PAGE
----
According to the minutes of a community meeting in Fish Hoek last year to discuss speed control on Kommetjie Road, principal traffic inspector for the South Peninsula Mark Harding revealed that there were only 12 traffic officers for the entire area from Grassy Park and Retreat southwards - six per shift.

Asked by Janet Holwill, chairwoman of the Fish Hoek Valley Residents’ and Ratepayer’ Association, what the key factor was to stop fatalities, he replied “visible law enforcement actions”.

The 2008 consultants’ report stated that Ou Kaapseweg was operating at “close to capacity conditions” and that the introduction of climbing lanes was “considered a critical component in maintaining acceptable levels of access to the Deep South during phases 2 and 3 of the Main Road rehabilitation project” and also to establish “much needed safety projects”.

Herron said the proposal for passing lanes had been “broadly considered” in 2008 but not investigated at the level of detail required to confirm that such lanes were economically viable.


Long-suffering residents of the Far South will have to wait until at least 2014 before the rehabilitation of Main Road between Muizenberg and Clovelly has been completed – if funds are available.

That’s the word from Brett Herron, mayoral committee member for transport, roads and stormwater, who was responding to criticism of the protracted project that had caused severe traffic problems over more than four and a half years and resulted in “spillover” problems on Ou Kaapseweg.

He said the tender, advertised in May 2006, for work to Main Road between Atlantic Road in Muizenberg and Clovelly Road had noted “surface and structural defects are present and a rehabilitation strategy is required for a 20-year design life”.

After the consultant had completed the required work, a construction contract had been advertised for Phase 1 between Muizenberg and Kalk Bay and a contractor had been appointed in December 2007. The 18-month duration of this contract had been extended for legitimate reasons by 26 months, taking it to close to four years. It had now been completed.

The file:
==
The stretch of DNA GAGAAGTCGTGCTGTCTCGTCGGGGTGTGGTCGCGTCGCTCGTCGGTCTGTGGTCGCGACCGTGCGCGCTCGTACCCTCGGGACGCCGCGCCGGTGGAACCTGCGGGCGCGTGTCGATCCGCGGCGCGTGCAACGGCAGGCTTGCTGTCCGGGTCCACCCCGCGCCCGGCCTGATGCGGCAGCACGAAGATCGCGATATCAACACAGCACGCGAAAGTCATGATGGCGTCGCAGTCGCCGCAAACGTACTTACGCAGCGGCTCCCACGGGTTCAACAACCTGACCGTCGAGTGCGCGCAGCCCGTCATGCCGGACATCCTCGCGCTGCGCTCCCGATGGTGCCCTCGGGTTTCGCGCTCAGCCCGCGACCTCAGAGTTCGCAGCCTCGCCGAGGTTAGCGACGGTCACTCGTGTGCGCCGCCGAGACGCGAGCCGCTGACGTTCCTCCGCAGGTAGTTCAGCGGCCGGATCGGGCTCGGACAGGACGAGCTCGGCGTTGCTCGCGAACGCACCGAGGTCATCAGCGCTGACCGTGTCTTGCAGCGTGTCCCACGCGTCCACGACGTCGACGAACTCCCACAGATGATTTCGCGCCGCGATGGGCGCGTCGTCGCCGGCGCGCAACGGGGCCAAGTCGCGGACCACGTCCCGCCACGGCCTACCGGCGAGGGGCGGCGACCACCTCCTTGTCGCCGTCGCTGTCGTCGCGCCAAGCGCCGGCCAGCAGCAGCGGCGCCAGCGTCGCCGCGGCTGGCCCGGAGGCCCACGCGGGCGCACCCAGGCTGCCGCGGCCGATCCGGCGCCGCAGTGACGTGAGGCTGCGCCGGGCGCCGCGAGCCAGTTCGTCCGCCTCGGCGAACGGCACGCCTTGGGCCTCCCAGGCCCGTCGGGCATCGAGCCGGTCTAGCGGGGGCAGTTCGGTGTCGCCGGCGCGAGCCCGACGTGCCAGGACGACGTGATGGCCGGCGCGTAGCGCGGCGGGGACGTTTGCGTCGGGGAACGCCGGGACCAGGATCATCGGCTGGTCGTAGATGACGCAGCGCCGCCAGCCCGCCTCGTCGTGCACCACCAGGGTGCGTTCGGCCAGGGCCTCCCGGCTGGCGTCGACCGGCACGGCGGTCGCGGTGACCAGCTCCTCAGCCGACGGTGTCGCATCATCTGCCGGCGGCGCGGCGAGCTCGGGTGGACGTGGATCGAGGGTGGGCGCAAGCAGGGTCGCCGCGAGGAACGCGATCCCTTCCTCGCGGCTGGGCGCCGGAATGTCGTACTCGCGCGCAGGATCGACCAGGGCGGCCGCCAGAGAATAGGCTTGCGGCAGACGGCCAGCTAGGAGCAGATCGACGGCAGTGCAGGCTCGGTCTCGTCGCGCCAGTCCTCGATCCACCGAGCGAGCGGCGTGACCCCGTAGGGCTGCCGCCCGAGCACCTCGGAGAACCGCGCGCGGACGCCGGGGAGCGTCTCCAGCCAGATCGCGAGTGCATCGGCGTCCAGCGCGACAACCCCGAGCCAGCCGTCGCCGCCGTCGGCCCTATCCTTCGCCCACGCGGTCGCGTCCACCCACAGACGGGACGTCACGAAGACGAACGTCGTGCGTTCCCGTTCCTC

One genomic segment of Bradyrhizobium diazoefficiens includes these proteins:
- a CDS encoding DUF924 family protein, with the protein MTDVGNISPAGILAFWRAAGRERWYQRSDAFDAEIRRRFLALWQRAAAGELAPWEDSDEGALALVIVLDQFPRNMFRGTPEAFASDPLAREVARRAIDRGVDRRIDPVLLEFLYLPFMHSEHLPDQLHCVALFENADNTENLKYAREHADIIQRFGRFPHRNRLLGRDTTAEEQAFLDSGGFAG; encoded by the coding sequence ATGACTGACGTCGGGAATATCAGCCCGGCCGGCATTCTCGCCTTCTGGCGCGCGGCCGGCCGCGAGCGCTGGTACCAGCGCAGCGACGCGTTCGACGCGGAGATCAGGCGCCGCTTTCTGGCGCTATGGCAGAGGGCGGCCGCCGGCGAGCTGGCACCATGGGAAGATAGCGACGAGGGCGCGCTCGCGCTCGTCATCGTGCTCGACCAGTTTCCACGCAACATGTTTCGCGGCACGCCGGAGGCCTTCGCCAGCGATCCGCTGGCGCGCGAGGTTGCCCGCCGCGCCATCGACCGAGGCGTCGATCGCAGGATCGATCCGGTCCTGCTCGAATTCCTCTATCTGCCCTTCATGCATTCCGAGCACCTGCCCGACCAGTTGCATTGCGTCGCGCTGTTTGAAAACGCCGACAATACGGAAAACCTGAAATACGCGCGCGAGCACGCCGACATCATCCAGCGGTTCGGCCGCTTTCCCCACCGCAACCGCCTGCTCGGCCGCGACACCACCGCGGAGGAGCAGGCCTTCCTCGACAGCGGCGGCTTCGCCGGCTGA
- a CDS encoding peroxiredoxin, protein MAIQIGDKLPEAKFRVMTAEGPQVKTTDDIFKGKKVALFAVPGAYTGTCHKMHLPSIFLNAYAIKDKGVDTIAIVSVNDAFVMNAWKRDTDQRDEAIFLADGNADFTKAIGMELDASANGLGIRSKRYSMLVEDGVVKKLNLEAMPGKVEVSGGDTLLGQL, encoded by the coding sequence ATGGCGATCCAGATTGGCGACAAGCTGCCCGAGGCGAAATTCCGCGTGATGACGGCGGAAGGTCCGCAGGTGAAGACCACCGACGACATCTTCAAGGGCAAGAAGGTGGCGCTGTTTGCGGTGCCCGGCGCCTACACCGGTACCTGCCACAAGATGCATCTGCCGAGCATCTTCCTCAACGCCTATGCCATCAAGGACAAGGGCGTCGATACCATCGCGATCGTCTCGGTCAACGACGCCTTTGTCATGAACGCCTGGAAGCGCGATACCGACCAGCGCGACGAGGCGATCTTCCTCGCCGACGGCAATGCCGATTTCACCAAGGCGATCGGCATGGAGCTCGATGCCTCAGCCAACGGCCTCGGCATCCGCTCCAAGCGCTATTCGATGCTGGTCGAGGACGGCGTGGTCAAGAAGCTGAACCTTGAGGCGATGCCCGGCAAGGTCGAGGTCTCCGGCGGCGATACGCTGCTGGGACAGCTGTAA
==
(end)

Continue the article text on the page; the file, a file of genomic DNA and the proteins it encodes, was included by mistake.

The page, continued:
The contract had included the reconstruction of the road; the replacement of water mains and sewers; the installation of sub-surface drains; and the installation of new street lighting, Herron said.

Valid claims for delays included:

The late notification that an environmental impact assessment was required because the bulk water main was being increased from a 500mm diameter to 600mm. This meant that the contractor could not start with the bulk water main and had to work out of sequence, being forced to start on the upper side of the road, and this had caused drainage problems during the wet winter of 2008.

Significant flooding of the excavated upper side had occurred. A huge amount of rock encountered close to the 500mm water main had to be carefully removed for the new water main to be laid.

A contractor for Phase 2, now under construction in the area around the intersection of Boyes Drive with Main Road in Kalk Bay had been appointed on 11 January 2011 last year on a 26-month contract, Herron said.

Phase 3 would involve two sections of Main Road: from the end of Phase 2 to Clovelly Road; and from York Road to the start of Phase 1 near Casa Labia.

“It’s hoped Phase 3 will commence in 2013/14, should funding be forthcoming.” - The Argus